BenKoski's blog

Emergence of Digital Life

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I saw this article on Slashdot today touting the "first digital simulation of an entire life form," and couldn't help but think of the Karl Sims' "evolved virtual creates" that we saw a few weeks ago during our discussion of evolutionary algorithms. Though the mechanisms and scale of simulation are wholly different (Sims, as I understand it, worked with locomotion mechanisms, while these researchers worked on the cellular level)--the resulting "life forms" existing only in virtual space are quite similar in concept. The premise of both experiments is also remarkably similar in that both groups believed that they could effectively simulate organic life forms using computer algorithms.

Who's in charge?

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As I was drafting my comment here in response to PG's blog entry, another thought (irrelevant to PG's thread) occurred to me: Is there an agent in a CA? We all know that a defining characteristic of a CA (or an emergent system) is that there is no conductor or director. But what about an agent? What is "doing" a CA? Is the computer the agent? If you read Wolfram's formal definition of a CA, you might begin to think that the rules are the agent. The rules themselves might be the "dynamically interacting rule-based agents" (funny concept there...are CA rules fundamentally "rule-based""?) that are the hallmark of an agent-based model. If so, aren't CAs just a subset of agent-based models?

Emergence...not an LC subject?

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While paging through Tripod last week in search of a book for the upcoming book review project, I noticed something very interesting: "emergence" is not considered a valid subject, at least in the eyes of the bibliographers who maintain the official Library of Congress subject headings. Even though the books on the suggested reading list all ostensibly represent perspectives on emergence, they are classified under a wide swath of subject headings ranging from "Graph Theory" and "Network Analysis" to "Complexity (Philosophy)" that never include any reference to "emergence." Even Wolfram's A New Kind of Science mentions nothing of emergence in its subject classifications: as far as the Library of Congress is concerned, it is merely a book about cellular automata and computational complexity. Though I know that LC headings frequently fail to capture the full thrust of a book's argument, I think that it's clear that Wolfram's work is about something more than just computation or CA.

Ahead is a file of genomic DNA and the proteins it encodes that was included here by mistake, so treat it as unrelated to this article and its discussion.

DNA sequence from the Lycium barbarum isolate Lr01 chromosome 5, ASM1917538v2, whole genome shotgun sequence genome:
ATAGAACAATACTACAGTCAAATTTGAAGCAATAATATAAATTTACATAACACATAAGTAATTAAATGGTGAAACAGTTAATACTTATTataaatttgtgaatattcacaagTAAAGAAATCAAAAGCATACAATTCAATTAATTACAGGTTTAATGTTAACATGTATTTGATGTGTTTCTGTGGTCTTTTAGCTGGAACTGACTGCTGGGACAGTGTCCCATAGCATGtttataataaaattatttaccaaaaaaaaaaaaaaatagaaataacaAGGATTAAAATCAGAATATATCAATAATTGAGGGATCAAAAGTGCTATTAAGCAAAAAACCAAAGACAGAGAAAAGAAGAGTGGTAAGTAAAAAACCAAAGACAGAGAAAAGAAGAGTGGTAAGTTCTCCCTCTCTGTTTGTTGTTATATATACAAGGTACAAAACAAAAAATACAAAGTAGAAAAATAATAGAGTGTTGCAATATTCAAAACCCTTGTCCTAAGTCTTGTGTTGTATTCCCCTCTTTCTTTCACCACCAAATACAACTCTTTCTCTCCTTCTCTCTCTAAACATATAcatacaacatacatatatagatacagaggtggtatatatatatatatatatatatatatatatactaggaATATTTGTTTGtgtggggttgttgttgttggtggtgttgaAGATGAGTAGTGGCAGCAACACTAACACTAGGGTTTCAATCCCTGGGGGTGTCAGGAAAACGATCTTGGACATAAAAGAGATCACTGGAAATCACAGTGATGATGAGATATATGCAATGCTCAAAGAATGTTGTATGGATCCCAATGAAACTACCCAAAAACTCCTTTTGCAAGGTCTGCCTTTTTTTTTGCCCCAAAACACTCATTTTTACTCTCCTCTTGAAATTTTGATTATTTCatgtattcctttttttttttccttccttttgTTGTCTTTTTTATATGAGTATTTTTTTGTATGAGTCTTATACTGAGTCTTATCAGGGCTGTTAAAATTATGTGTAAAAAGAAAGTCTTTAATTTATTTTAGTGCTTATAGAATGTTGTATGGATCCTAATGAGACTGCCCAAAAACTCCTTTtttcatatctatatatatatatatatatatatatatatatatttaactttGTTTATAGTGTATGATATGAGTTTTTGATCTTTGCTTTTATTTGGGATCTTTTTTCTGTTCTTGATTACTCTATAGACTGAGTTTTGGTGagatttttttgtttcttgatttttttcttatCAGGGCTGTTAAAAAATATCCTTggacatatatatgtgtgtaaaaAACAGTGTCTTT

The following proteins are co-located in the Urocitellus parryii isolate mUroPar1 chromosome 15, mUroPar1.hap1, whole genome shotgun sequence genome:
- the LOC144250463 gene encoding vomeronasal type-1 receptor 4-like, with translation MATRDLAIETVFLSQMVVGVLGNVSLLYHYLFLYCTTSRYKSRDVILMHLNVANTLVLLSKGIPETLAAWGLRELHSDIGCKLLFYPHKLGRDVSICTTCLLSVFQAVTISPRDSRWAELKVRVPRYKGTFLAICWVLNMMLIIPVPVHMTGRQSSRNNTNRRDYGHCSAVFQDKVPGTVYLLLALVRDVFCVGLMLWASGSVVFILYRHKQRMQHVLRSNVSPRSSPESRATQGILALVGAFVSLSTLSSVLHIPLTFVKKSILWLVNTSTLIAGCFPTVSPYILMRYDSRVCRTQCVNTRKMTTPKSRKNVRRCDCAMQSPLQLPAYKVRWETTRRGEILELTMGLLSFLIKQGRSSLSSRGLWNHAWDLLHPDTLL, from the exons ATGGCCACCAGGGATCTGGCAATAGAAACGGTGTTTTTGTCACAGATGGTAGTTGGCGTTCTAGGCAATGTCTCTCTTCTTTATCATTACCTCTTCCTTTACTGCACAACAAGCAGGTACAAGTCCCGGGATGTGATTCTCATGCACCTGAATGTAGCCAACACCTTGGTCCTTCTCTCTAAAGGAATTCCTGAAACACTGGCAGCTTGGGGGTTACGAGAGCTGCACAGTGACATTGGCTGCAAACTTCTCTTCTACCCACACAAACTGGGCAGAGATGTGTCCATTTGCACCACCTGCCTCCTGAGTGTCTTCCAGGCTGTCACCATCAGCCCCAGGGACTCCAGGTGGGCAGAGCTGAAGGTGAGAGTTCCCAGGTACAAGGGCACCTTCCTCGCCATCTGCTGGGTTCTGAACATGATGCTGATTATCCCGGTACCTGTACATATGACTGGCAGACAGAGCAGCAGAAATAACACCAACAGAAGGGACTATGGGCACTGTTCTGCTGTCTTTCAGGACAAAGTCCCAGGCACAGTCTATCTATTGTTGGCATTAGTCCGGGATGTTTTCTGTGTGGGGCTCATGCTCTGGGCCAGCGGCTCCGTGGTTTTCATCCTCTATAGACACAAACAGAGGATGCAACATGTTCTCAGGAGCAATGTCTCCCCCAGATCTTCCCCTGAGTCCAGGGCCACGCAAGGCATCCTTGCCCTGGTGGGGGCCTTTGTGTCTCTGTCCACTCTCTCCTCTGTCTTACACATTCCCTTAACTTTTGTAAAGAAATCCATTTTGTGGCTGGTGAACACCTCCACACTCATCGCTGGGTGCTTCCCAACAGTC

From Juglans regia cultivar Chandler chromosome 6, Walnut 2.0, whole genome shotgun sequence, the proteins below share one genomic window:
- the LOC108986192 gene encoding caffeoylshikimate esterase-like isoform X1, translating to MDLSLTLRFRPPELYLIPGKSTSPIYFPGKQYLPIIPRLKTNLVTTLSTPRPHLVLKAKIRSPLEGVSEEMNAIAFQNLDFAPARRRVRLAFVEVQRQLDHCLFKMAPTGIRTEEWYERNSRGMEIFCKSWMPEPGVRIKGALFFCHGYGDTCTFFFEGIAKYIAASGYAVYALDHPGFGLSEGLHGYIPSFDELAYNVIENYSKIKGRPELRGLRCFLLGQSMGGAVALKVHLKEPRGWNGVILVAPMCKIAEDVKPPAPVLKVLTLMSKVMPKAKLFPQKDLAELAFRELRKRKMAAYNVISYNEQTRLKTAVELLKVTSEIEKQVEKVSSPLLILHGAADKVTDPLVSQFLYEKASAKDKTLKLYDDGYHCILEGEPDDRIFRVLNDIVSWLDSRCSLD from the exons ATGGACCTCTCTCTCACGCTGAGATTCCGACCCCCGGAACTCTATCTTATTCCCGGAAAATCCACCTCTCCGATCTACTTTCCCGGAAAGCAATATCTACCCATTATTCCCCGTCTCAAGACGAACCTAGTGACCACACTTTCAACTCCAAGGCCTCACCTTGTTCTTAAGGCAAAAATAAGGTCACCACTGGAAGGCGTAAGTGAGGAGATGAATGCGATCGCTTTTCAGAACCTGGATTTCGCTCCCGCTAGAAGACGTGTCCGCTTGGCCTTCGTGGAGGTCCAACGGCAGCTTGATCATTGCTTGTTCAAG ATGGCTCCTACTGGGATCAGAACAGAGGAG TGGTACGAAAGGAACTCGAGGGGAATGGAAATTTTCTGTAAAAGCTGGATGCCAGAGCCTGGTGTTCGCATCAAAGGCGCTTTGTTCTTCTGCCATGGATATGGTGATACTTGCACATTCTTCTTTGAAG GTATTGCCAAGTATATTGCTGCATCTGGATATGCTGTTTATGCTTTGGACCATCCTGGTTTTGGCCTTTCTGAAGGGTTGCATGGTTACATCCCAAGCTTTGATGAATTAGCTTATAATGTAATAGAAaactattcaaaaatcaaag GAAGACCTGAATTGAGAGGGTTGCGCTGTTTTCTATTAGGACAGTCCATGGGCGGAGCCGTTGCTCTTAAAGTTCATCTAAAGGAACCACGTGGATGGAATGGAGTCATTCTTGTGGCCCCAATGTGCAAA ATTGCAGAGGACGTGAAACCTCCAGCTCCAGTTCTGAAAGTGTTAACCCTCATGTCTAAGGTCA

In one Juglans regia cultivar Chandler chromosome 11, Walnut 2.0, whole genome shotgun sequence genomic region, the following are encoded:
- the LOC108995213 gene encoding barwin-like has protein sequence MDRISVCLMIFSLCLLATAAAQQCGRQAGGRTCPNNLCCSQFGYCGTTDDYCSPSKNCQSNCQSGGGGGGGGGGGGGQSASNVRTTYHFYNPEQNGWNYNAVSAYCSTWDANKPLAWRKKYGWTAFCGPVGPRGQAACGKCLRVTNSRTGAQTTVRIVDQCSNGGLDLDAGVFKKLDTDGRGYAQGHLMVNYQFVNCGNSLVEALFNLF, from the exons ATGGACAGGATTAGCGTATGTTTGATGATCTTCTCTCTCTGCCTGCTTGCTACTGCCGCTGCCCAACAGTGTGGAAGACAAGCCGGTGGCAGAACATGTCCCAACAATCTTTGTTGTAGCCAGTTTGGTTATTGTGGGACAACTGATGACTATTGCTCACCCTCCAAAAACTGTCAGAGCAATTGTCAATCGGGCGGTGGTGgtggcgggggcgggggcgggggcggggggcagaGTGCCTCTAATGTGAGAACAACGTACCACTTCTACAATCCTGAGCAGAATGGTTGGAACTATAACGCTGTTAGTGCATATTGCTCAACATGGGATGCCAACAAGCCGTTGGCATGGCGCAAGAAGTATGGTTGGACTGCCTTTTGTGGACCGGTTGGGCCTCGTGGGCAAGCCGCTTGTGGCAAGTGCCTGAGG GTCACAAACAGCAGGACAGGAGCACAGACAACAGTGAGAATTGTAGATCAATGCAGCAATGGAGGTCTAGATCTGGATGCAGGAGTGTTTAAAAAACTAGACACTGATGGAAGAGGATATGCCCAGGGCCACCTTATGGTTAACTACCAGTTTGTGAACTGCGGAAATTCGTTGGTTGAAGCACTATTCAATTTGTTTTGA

Emerging Cities

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Based on what was said during the first day of class, I understand emergence to be the study of complex systems in which the final outcome for the system is determined by the state of a multitude of variables that interact in complex, unpredictable, and chaotic ways. As a Cities major concerned primarily with issues of planning and policy in modern American cities, my interest in emergence lies mainly in using the concept to understand cities as the product of large numbers of independent and unpredictable actors. For instance, one could view cities as a collection of a large number of individual citizens, or a large collection of economic agents and actors, or a large set of built structures--all of which represent examples of emergence theory that could be used to define a city. Thinking about cities as emergent systems raises intriguing opportunities to use these insights about cities as systems to model, simulate, and predict changes in the urban system to support planning decisions.